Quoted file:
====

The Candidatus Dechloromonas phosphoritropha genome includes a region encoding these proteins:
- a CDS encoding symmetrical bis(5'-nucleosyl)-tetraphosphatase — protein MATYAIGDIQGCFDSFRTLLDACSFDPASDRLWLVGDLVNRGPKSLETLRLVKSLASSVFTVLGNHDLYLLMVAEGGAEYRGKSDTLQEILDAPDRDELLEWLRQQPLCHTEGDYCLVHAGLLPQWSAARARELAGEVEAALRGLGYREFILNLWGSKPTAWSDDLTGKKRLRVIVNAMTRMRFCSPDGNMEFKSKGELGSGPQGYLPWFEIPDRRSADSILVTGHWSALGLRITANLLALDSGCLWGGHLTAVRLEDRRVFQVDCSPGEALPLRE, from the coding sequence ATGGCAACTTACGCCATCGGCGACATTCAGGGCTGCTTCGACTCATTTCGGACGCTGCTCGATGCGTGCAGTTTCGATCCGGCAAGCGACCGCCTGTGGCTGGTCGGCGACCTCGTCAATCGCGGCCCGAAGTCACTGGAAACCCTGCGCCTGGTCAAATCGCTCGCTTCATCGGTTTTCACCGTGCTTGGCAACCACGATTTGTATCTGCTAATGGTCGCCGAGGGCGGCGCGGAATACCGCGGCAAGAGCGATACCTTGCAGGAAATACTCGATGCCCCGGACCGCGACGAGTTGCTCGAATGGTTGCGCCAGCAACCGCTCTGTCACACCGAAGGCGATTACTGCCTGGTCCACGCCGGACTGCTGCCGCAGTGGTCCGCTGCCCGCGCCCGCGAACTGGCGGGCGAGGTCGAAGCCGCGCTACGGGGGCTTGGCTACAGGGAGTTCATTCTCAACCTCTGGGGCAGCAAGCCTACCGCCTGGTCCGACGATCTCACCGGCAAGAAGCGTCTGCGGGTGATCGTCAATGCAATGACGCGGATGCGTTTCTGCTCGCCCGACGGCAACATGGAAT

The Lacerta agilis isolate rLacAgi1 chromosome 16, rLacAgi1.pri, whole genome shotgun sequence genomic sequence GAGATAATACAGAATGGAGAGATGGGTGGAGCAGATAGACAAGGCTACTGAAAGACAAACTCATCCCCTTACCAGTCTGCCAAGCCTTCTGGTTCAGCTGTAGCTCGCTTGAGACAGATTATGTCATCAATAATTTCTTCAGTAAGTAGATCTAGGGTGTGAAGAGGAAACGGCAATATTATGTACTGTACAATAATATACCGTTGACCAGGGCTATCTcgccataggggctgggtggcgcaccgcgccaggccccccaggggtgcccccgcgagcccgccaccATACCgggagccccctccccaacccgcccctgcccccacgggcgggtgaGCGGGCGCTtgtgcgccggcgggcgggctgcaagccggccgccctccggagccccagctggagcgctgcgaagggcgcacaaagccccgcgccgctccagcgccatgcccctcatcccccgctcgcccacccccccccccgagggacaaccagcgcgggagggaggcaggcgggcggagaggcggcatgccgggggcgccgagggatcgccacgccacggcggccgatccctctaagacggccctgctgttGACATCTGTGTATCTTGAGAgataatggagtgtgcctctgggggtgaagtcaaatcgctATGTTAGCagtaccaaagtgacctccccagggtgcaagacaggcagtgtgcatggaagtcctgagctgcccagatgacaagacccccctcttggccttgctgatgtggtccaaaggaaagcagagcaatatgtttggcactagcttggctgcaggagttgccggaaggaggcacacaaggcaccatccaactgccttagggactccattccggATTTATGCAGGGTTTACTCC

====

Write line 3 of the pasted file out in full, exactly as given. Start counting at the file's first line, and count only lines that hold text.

The Lacerta agilis isolate rLacAgi1 chromosome 16, rLacAgi1.pri, whole genome shotgun sequence genomic sequence GAGATAATACAGAATGGAGAGATGGGTGGAGCAGATAGACAAGGCTACTGAAAGACAAACTCATCCCCTTACCAGTCTGCCAAGCCTTCTGGTTCAGCTGTAGCTCGCTTGAGACAGATTATGTCATCAATAATTTCTTCAGTAAGTAGATCTAGGGTGTGAAGAGGAAACGGCAATATTATGTACTGTACAATAATATACCGTTGACCAGGGCTATCTcgccataggggctgggtggcgcaccgcgccaggccccccaggggtgcccccgcgagcccgccaccATACCgggagccccctccccaacccgcccctgcccccacgggcgggtgaGCGGGCGCTtgtgcgccggcgggcgggctgcaagccggccgccctccggagccccagctggagcgctgcgaagggcgcacaaagccccgcgccgctccagcgccatgcccctcatcccccgctcgcccacccccccccccgagggacaaccagcgcgggagggaggcaggcgggcggagaggcggcatgccgggggcgccgagggatcgccacgccacggcggccgatccctctaagacggccctgctgttGACATCTGTGTATCTTGAGAgataatggagtgtgcctctgggggtgaagtcaaatcgctATGTTAGCagtaccaaagtgacctccccagggtgcaagacaggcagtgtgcatggaagtcctgagctgcccagatgacaagacccccctcttggccttgctgatgtggtccaaaggaaagcagagcaatatgtttggcactagcttggctgcaggagttgccggaaggaggcacacaaggcaccatccaactgccttagggactccattccggATTTATGCAGGGTTTACTCC